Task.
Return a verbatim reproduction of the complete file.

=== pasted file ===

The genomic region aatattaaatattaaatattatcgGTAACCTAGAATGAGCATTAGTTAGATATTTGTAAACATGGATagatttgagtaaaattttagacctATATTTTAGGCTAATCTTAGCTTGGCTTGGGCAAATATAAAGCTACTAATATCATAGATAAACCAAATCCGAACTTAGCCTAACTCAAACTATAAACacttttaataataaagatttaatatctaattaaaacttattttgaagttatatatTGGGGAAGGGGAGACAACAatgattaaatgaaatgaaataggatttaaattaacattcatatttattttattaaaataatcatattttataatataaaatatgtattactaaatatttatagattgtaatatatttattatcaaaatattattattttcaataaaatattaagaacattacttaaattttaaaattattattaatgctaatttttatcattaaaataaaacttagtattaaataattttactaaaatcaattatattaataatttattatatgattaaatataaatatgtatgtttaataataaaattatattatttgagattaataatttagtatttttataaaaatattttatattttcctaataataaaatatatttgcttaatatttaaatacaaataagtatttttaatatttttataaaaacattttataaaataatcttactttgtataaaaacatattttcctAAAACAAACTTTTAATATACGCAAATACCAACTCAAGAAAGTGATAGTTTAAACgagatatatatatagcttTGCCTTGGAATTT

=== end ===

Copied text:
The genomic region aatattaaatattaaatattatcgGTAACCTAGAATGAGCATTAGTTAGATATTTGTAAACATGGATagatttgagtaaaattttagacctATATTTTAGGCTAATCTTAGCTTGGCTTGGGCAAATATAAAGCTACTAATATCATAGATAAACCAAATCCGAACTTAGCCTAACTCAAACTATAAACacttttaataataaagatttaatatctaattaaaacttattttgaagttatatatTGGGGAAGGGGAGACAACAatgattaaatgaaatgaaataggatttaaattaacattcatatttattttattaaaataatcatattttataatataaaatatgtattactaaatatttatagattgtaatatatttattatcaaaatattattattttcaataaaatattaagaacattacttaaattttaaaattattattaatgctaatttttatcattaaaataaaacttagtattaaataattttactaaaatcaattatattaataatttattatatgattaaatataaatatgtatgtttaataataaaattatattatttgagattaataatttagtatttttataaaaatattttatattttcctaataataaaatatatttgcttaatatttaaatacaaataagtatttttaatatttttataaaaacattttataaaataatcttactttgtataaaaacatattttcctAAAACAAACTTTTAATATACGCAAATACCAACTCAAGAAAGTGATAGTTTAAACgagatatatatatagcttTGCCTTGGAATTT